INsite Magazine

Tuesday, November 3, 2009

RISK-y Film Experience at the Harn

Why settle for one film projector when you can use eight? Tonight (Nov. 3) at 7:30pm, filmmaker Roger Beebe will screen his Films for One to Eight Projectors as part of RISK Cinema season at the Harn Museum of Art. Locally, Roger is known as a UF professor of Film and Media Studies and the owner of Video Rodeo, but he has an international reputation for his experimental filmmaking. His works have been shown everywhere from the Sundance Film Festival to Times Square in New York City. His newest composition, Films for One to Eight Projectors, is a compilation of his earlier works: “The Strip Mall Trilogy,” “TB TX DANCE,” “Money Changes Everything” and “Last Light of a Dying Star.” We talked with Roger to find out what inspired him.

Your films are described as “expanded cinema.” What does that mean?
We have an imagination of the movies as a thing where you turn a projector on and you sit there and consume it. For about four decades, there’s been a certain movement that’s been called “expanded cinema,” which just means doing things that are different from that standard experience, trying to figure out what it is to renew the movie-going experience... Cinema doesn’t have to be just one thing that we’ve come to know from the multiplexes. It can be bigger than that in a lot of ways, so this is part of that tradition.

Did you always want to be an experimental filmmaker?
I started making films about 15 years ago. I was in grad school, and I sort of backed into it. My first films were more narrative and I just got tired of the hassles of making narrative films... and that’s when I really think I became an experimental filmmaker in a proper sense. It’s much more like being an artist in any other medium where it’s much more of a direct form of expression, and much more personal and immediate. I don’t have an MFA, and I didn’t go to art school, but it’s exciting discovering a form. It’s so much more rewarding.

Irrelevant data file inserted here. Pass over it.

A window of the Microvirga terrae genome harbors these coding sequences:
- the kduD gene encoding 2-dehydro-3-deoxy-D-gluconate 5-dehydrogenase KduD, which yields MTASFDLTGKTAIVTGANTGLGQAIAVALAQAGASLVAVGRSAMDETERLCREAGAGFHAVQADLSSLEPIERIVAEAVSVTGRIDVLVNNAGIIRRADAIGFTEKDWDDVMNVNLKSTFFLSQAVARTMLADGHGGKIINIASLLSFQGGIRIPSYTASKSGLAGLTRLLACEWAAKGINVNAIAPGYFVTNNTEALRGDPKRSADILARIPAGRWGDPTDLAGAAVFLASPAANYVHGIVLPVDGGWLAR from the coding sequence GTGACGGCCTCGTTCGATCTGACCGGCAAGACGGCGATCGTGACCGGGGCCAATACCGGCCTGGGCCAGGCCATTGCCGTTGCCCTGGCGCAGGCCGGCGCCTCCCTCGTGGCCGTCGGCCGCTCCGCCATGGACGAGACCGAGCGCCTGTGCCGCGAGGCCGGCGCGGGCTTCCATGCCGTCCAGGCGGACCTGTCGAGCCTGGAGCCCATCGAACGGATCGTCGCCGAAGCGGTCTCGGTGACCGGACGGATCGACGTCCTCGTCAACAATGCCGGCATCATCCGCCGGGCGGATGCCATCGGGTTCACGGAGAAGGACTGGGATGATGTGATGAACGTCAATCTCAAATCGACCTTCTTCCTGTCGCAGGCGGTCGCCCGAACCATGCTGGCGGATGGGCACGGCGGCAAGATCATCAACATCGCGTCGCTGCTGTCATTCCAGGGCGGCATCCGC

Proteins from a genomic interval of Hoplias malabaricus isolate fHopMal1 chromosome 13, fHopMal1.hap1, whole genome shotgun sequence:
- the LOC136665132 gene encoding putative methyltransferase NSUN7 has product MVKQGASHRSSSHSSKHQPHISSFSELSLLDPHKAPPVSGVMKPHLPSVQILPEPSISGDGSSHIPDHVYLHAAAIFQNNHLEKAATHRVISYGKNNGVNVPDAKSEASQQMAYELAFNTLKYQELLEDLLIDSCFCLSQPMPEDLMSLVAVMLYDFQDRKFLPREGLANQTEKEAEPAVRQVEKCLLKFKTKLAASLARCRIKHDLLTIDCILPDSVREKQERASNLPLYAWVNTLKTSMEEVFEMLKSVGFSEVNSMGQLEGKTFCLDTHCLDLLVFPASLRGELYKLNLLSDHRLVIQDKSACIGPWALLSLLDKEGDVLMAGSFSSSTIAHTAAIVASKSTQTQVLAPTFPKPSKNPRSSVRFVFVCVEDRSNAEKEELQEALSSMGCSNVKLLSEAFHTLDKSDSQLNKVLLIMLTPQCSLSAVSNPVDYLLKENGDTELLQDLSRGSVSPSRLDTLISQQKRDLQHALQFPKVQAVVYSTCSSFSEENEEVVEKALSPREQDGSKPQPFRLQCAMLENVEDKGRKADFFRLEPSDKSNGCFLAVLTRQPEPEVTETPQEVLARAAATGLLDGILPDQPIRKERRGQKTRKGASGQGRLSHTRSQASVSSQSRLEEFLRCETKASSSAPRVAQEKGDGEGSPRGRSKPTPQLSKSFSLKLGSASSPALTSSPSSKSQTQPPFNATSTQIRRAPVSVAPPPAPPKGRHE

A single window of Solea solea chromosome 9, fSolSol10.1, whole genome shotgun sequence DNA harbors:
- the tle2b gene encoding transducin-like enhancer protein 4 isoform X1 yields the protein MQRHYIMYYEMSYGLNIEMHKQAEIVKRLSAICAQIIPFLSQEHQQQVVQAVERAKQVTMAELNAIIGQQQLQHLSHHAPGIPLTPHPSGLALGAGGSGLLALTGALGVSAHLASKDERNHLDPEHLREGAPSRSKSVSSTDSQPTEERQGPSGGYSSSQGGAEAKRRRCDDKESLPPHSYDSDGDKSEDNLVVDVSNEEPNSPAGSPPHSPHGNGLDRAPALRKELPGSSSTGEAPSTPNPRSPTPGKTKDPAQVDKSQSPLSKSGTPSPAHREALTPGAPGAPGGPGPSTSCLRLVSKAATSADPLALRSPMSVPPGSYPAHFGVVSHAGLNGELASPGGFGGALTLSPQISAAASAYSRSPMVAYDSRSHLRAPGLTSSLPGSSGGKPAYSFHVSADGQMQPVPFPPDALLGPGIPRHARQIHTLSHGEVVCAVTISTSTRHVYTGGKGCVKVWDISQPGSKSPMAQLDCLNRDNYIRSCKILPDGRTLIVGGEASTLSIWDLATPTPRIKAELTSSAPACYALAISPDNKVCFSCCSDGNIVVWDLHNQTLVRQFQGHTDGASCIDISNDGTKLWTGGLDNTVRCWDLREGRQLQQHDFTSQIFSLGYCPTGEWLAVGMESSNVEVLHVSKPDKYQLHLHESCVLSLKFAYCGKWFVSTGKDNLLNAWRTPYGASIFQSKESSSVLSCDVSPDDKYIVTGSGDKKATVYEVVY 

What have been some of your cinematic influences?
If I rattle off the list, it would be a list of films that no one’s ever heard of, unfortunately. Even the most famous experimental filmmakers labor in the shadows. In some ways that’s a self-willed thing; none of these people are trying to get rich. That’s what makes experimental film a hard sell. I think people have a kind of caricature of it in their mind but have not really ever seen any of it. It’s not some scary austere, totally abstract, boring thing. It’s often very funny and pretty.

What do you feel RISK Cinema brings to the Gainesville community?
RISK Cinema is, for me, one of the greatest things that exists in this town. It is really a kind of cinema that would be totally absent otherwise. People will go out to art museums and look at abstract canvases and all sorts of modern and contemporary art. These kinds of films are exactly the equivalent of those kinds of things, but people just don’t know about them or somehow they’re not on people’s radar screens. RISK Cinema is the only place in Gainesville that’s making a case for this kind of work.

Can you describe Films for One to Eight Projectors?
The program progresses from some two- and three-projector pieces to the eight-projector pieces, [which is] the finale of the show. It’s somewhere between a normal theatrical experience and something a little bit more performative, in that there’s a sense of peril as I run from projector to projector and try to keep everything running. The subject matter varies from studies of post-modern, sprawling cities to Las Vegas to African Americans with Irish surnames to the final piece, [which] is about outer space. It’s not just a space-out experience. It works much more like a regular film; it just happens to be going through two projectors or three projectors or eight projectors.

—Allison Griner
The RISK cinema series is weekly screening at the Harn Museum showcasing up-and-coming filmmakers and the groundbreaking work they do. For more information, visit the Harn's Web site.

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